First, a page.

Outlook 2007: HTML Forms Are "Out;" CSS Is "In"

Even though Microsoft Office 2007 isn't due for release for several months (late 2006 to volume license customers; early 2007 for retail and OEM customers), Microsoft is already documenting key changes to the product to help with the transition. The latest effort is a detailed description of which HTML elements and Cascading Style Sheets (CSS) features Outlook 2007 will support in email messages. The two-part MSDN article "Word 2007 HTML and CSS Rendering Capabilities in Outlook 2007" (see the URLs below) is must reading for any organization that sends newsletters or other standard or automated messages in HTML format. It tells you what you need to know to ensure that the messages look good in Outlook 2007, which has better CSS support than any earlier version.

In addition, Microsoft has released a validation tool to check HTML and CSS files in Visual Studio 2005, Office SharePoint Designer 2007, Expression Web Designer 2007, Macromedia Dreamweaver MX 2004, and Dreamweaver 8 for conformance with Outlook 2007's rendering capabilities. Organizations that use any of those applications to generate HTML content to send in messages (e.g., a newsletter) can use this new utility to help determine how that HTML will appear in Outlook 2007. You can download the tool, called Outlook HTML and CSS Validator at http://www.microsoft.com/downloads/details.aspx?familyid=0b764c08-0f86-431e-8bd5-ef0e9ce26a3a&displaylang=en .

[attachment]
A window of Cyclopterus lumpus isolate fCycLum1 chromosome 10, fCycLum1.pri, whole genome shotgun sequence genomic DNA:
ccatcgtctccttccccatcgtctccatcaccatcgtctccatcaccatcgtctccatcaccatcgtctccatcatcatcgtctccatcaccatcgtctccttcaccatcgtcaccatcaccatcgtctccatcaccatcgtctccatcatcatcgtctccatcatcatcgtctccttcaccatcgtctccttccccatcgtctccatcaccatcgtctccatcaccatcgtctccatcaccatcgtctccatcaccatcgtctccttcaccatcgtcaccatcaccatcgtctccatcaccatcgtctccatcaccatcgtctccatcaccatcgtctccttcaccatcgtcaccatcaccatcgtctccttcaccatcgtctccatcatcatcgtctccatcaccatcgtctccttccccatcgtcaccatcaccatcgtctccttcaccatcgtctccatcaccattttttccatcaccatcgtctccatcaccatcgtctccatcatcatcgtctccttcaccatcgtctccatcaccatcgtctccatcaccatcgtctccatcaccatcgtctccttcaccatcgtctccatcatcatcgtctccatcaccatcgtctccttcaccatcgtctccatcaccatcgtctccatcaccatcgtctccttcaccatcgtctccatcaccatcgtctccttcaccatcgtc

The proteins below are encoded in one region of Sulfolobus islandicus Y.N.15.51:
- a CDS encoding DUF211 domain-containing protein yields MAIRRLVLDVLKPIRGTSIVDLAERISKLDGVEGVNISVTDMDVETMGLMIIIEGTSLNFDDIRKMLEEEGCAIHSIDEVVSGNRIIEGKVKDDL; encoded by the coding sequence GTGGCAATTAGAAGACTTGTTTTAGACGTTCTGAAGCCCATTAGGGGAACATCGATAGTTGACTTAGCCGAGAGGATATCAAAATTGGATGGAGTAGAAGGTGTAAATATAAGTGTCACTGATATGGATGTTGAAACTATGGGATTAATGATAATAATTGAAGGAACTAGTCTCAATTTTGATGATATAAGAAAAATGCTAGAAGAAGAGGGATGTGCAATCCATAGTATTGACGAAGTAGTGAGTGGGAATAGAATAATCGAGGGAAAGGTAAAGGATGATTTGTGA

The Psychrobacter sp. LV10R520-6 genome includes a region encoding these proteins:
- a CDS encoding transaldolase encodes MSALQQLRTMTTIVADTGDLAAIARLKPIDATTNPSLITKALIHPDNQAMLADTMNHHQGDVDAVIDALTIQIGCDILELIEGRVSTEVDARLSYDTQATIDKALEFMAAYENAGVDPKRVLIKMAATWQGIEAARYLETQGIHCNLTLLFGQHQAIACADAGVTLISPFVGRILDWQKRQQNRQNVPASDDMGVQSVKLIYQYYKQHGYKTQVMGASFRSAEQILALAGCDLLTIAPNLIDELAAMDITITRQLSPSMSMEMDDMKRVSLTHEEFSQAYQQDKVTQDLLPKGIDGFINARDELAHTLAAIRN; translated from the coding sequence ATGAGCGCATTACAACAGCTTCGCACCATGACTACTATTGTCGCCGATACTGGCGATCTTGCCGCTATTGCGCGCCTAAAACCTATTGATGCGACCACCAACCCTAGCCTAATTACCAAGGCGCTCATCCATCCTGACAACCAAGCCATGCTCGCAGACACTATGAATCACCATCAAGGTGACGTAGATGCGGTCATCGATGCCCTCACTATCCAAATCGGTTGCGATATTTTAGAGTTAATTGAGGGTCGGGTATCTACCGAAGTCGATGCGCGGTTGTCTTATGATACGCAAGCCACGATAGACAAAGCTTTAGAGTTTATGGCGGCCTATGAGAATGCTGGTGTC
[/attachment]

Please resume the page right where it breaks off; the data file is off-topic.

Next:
What makes this effort both possible and necessary is that Outlook 2007's HTML rendering no longer depends on Microsoft Internet Explorer (IE). In earlier versions, the appearance of an HTML message in Outlook depended in part on which version of IE was installed on the system. Starting with Outlook 2007, the IE dependency goes away. Instead, just as Outlook 2007 uses Office Word 2007 as the sole editor for all types of Outlook items, it also uses Word 2007's rendering engine to display HTML messages. Thus, for the first time, it's possible to determine in advance precisely how Outlook will render an HTML message, regardless of what IE version the system has.